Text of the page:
The thing that got me the most about these three series... and that I think would have spoke deeply to many people who could have seen them, was the Idea of committing to making your social environment better.  While there's great drama in and around the series, and the character interactions...the true stories are the ones where we see our hero making changes in the world around them... those were the remarkable ones.

Saturday, November 20, 2010

Champion of the Creed

The style of game that we've seen rise since Ubisoft's first resurrection of the Prince of Persia series, hasn't really seen a standard classification.  There's a lot of parkour style movement incorporated into the primary characters and they're all about elegance of flow.  Assassin's Creed: Brotherhood is the latest in this style of game and it does a good deal to evolve the new style of movement.  The incorporation of the parachute and horse-riding within cities while slight changes, do add some fun new variation on the style of play.  It's true that they don't add a great deal to the game, as is being said in most of the reviews, but for long term play it adds some entertaining elements.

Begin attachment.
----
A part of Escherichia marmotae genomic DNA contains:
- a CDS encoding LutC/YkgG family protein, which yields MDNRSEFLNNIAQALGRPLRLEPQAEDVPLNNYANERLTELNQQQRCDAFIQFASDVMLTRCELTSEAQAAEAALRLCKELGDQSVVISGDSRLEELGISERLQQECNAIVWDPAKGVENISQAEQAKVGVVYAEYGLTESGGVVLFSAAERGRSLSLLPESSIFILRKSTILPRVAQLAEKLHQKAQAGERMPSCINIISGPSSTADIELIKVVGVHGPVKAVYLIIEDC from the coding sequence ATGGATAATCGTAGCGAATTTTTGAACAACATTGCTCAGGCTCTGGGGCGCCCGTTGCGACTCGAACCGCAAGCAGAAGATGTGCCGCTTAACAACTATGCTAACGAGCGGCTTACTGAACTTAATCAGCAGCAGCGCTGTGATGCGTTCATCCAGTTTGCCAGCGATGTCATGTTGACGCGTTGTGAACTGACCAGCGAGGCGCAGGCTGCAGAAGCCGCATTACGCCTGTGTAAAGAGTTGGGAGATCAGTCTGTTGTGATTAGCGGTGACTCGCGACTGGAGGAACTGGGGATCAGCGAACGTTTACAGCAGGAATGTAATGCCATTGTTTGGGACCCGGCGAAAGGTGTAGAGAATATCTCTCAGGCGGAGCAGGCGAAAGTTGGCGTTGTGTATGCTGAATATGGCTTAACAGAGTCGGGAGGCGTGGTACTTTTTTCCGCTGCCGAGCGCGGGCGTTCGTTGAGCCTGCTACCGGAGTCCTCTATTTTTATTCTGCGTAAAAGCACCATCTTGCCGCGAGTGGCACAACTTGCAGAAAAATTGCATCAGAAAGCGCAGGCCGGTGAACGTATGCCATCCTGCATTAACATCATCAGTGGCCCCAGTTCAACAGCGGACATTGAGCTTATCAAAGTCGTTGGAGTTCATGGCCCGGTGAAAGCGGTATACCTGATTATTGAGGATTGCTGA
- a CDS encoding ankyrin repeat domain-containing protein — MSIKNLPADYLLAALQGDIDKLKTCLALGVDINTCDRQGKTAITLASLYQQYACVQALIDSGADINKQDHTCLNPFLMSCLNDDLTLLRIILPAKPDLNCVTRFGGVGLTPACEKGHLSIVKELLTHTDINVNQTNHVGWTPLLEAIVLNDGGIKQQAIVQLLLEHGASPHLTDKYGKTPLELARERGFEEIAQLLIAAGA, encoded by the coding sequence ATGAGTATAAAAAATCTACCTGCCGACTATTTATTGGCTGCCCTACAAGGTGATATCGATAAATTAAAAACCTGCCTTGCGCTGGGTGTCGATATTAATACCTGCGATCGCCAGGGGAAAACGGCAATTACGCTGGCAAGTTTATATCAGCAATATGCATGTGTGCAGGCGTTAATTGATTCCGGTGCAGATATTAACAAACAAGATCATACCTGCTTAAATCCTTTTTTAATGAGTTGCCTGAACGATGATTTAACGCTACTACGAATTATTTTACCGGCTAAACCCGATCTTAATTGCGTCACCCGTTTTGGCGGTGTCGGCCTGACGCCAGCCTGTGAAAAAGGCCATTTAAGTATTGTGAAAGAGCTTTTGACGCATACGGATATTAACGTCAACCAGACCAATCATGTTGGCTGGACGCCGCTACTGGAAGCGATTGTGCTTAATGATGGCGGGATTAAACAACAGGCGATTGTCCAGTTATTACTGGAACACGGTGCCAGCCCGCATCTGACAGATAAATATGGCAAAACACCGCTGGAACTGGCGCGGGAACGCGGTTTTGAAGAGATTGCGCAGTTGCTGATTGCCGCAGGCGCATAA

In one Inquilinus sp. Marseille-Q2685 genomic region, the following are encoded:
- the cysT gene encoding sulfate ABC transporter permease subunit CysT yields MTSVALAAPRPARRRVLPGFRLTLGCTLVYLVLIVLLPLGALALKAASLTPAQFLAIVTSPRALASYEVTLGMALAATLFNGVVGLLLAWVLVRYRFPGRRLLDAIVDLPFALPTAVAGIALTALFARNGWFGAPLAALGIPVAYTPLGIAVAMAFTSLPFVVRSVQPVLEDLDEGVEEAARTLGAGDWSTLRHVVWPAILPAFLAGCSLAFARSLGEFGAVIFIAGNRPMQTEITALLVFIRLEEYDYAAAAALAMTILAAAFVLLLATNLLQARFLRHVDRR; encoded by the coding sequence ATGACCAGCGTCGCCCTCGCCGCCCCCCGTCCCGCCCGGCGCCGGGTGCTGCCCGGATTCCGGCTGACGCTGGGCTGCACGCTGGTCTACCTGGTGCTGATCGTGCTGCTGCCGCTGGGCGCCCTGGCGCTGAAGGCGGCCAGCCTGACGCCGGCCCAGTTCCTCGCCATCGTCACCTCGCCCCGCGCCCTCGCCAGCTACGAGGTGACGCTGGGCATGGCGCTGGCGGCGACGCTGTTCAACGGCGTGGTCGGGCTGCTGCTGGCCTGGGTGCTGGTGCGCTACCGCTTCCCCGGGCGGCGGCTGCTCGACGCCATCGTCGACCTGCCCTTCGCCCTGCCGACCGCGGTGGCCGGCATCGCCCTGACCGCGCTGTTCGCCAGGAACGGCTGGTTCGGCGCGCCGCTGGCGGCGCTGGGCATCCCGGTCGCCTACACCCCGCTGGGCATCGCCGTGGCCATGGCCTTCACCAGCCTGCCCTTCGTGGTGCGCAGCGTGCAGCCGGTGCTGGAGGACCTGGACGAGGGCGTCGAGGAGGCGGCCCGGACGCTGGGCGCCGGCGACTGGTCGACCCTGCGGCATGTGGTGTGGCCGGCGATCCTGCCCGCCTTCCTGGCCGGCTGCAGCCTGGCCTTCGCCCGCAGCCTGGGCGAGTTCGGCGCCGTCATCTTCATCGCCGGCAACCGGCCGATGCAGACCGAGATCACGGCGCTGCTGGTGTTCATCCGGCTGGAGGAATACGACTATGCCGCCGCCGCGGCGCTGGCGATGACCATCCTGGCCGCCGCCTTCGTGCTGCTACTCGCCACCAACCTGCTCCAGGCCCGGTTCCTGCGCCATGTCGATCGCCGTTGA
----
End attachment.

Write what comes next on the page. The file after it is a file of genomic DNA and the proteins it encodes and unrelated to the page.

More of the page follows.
But for me the defining element of a good game is always the story that it tells, and from my perspective Brotherhood does not disappoint.  The fantastic mix of science fiction (reliving history through the genetics of your ancestors) and history (the rise and fall of the Borgias' of Italy) and conspiracy theory is all kinds of fun.  Then there is the city of Rome itself...it's a beautiful character that changes and evolves as you progress throughout play liberating the people and doing what you can to aid them.  It's also a ton of fun to run around and explore.  Leaping from roof to roof, diving from peaks to haybales... it's an immensely gratifying experience.  Then there's all the fun sneaking around, blending into your surroundings, hunting people just at the range of your vision, makes for extremely entertaining gameplay.  There is also the additional ability added to play more as Desmond Miles, the true hero of the game creates new ideas of where the franchise will be going with the next episode in the series may end up.  It makes for a great story, and I'm looking forward to seeing that next episode.